While Bryant Young is only recently retired, it's never too early to discuss his Hall of Fame candidacy. Players have to wait five years after retirement before they're eligible to be on the ballot. earlier today, Maiocco pointed out the guys who won't be back in 2009 and it is quite an impressive list: BY, Brett Favre, Michael Strahan, Warren Sapp, Steve McNair and probably Jonathan Ogden and of course Larry Allen. Favre, Strahan, Allen and Ogden are likely locks. I like McNair but am not sold on him as a Hall of Fame QB. Sapp made quite an impact, but I personally think he is a borderline candidate. That leaves us with Bryant Young.
Let's get the obvious stuff out of the way: We all love Bryant Young. He was as classy a player as there has ever been and I don't know of anybody who doesn't like him. If I could have it my way he'd be a Hall of Famer and that's that. Unfortunately it doesn't work that way. It's not the Hall of Nice Guys, but rather the Hall of Fame. I definitely think being a nice guy ,might bump him over for voters who are on the fence. However, it takes a little more than that to get to that point. So has Bryant Young done enough to merit induction?
If you went strictly by the statistics he'd be borderline because he didn't accumulate the gaudy stats you see from many Hall of Fame players. The problem with that sort of analysis is that BY's impact went beyond just high sack totals. For defensive linemen, the sack is probably the most relevant among the counting stats. For defensive tackles, the positional demands are going to lead to lower sack totals. Young was always a pass rush threat, but just as importantly, he was a great run stopper. Furthermore, other teams realized how good he was and that led to many double teams. 1997 is a perfect example of this. Dana Stubblefield finished with 15 sacks, was defensive player of the year and walked away with a huge contract from the Redskins. I still contend Bryant Young should have received commission on that deal because he was a primary reason Stubblefield had so many clear shots at the quarterback. Young quietly went about his business and outside of the Bay Area, not much was said about that. That's great for team chemistry, but for a player trying to make a name for yourself, not so much. Of course, we know this was not an issue for BY and we all appreciate that. Unfortunately it might hurt his Hall candidacy. A writer from Jacksonville might look at him and think he was a good guy and a solid player, but not enough of an impact player.
Along those same lines is the team's for which he played. Young was on some quality teams early in his career, but he was on some god-awful teams in the last few years. It would be interesting to see whether that is held against him. On the flip-side, you could argue that should be a point in his favor as he was still quite productive even though teams knew he was the only real weapon along the line.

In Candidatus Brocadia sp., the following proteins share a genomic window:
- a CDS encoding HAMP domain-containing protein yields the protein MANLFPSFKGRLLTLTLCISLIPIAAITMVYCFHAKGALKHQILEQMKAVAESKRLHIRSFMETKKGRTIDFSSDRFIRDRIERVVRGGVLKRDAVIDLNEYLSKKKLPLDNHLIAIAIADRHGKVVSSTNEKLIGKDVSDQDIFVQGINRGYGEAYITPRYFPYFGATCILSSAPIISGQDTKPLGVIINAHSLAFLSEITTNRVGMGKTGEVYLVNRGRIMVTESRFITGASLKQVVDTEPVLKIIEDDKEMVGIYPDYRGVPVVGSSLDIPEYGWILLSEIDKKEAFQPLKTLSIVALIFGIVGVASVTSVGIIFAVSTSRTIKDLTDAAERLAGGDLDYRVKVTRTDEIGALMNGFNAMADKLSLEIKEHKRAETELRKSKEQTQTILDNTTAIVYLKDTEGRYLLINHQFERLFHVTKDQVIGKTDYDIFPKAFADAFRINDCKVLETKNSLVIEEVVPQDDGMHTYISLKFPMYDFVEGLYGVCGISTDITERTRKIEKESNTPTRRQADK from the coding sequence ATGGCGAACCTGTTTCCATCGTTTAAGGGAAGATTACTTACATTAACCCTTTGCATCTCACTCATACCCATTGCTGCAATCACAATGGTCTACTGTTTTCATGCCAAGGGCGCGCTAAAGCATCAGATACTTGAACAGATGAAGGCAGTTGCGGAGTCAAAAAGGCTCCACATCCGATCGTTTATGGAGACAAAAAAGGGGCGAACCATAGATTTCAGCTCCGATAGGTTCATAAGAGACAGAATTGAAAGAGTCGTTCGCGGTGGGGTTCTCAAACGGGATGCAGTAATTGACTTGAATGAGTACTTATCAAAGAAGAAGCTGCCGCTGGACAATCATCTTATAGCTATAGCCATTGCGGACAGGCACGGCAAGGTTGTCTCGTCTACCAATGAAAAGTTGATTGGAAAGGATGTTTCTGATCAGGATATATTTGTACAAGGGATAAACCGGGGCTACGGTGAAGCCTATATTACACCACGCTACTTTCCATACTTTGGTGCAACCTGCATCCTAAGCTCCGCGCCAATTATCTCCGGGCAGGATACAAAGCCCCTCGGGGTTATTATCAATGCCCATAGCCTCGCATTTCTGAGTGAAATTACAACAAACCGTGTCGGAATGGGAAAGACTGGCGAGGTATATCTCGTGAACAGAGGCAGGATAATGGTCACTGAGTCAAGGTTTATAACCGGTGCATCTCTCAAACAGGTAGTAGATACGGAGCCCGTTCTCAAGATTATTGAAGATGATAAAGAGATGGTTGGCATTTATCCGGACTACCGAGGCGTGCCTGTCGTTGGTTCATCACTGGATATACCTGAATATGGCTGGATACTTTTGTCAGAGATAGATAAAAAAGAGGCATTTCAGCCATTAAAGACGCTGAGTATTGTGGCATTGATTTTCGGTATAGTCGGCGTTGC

I was going to try and compare Young with current Hall of Fame defensive linemen, but that is not as simple as it would first appear. The NFL did not start keeping track of sacks until 1982 and so there are a lot of guys not listed on the career list. Additionally, Bryant Young was a big time run stopper who was not always the team was looking to for the sack, so it wouldn't even be fair to compare sack numbers. Warren Sapp will be eligible the same year and he finished with 96.5 sacks, 7 ahead of Young in one less season. However, Sapp was considered a pass rusher first, so it was his job to get those sacks. I think it's fairly reasonable to argue that if Sapp gets in, then Young should as well.
I did a little research and came across the rules for selection into the NFL Hall of Fame. After coming up with preliminary lists, there is a vote reducing the total to 25 Modern Era semifinalists. There is then a vote by the selection committee lowering that number to 15 Modern Era nominees. There is then a vote to reduce the 15 nominees to 10, followed by a vote reducing that number to 5. The 5 remaining individuals are then voted on individually. Each of the five will enter the Hall of Fame if they receive at least 80% of the vote.
I can honestly say I really don't know if BY gets in. I'm a believer in you either are a Hall of Famer or you are not. In all sports, voters talk about how they decided that while the first five times they voted, a certain player was not a Hall of Famer, they finally decided he was deserving. Everyone is entitled to their opinion, but it's just not the way I think. So I've thrown up a poll asking whether you think Young will make it in. It's not asking if you think he SHOULD get in. Simply whether it will happen or not.